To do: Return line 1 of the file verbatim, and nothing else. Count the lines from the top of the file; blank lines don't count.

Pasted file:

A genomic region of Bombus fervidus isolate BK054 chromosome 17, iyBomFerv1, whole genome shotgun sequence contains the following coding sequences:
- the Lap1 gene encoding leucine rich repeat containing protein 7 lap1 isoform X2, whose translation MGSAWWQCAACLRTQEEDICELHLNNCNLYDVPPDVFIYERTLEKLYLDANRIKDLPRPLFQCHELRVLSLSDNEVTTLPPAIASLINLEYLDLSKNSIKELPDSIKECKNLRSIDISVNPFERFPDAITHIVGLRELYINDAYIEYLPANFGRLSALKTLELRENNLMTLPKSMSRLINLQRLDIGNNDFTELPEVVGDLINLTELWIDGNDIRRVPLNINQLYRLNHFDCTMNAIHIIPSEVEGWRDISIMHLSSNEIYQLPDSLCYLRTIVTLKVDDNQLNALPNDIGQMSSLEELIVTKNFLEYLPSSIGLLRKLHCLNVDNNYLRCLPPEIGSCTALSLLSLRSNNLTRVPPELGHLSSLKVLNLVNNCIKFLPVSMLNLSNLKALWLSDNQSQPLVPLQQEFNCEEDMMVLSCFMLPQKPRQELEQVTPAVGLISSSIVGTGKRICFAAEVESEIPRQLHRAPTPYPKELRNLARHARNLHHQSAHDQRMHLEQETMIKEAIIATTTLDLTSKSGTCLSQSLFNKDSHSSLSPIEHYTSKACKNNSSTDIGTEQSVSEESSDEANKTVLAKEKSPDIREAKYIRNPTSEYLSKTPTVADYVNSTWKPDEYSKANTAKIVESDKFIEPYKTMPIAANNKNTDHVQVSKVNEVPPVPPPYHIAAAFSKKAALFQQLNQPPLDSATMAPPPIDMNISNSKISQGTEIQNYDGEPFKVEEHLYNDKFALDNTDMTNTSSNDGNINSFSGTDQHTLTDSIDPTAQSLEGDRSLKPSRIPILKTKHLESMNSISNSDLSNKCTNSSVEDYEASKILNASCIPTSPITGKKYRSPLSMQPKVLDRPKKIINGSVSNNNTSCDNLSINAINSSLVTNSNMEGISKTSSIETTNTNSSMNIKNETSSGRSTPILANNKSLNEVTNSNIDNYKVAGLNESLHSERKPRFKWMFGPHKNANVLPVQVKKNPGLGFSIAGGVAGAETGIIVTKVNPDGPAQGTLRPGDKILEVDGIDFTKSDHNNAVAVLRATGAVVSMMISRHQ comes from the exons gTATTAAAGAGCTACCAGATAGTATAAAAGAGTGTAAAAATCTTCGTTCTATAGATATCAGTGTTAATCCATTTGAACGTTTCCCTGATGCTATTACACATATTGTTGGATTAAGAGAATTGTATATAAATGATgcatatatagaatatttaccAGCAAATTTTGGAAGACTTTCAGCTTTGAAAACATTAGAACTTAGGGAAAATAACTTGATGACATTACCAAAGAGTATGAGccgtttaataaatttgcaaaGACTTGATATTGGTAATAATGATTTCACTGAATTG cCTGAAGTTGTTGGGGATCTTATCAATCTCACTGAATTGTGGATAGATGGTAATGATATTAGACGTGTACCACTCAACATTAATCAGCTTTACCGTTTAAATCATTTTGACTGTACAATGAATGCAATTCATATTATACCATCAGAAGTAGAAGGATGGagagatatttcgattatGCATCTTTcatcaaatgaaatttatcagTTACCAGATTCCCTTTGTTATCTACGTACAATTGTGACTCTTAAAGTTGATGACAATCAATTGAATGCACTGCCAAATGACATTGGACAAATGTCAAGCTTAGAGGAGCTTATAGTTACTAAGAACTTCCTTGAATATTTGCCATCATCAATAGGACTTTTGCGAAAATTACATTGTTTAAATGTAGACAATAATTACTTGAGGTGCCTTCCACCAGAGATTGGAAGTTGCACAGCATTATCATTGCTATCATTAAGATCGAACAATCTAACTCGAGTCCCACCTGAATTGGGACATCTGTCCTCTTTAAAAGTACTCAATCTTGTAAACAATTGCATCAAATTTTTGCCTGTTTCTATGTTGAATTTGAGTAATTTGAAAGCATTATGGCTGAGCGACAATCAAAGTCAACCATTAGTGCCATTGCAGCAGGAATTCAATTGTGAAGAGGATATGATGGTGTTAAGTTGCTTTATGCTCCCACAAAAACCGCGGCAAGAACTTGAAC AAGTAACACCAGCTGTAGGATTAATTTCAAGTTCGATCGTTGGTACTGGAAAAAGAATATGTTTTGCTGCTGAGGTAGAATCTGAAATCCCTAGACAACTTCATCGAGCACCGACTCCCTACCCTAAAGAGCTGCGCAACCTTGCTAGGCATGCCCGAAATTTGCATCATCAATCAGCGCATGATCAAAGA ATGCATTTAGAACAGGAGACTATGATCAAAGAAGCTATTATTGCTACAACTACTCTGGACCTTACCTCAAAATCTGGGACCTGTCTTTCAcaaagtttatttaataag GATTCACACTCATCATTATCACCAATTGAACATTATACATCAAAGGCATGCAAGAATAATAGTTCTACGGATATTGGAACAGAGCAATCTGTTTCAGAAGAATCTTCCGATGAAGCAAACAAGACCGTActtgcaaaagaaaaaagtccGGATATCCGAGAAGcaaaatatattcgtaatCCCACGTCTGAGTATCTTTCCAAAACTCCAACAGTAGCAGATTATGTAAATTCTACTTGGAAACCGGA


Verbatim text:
A genomic region of Bombus fervidus isolate BK054 chromosome 17, iyBomFerv1, whole genome shotgun sequence contains the following coding sequences: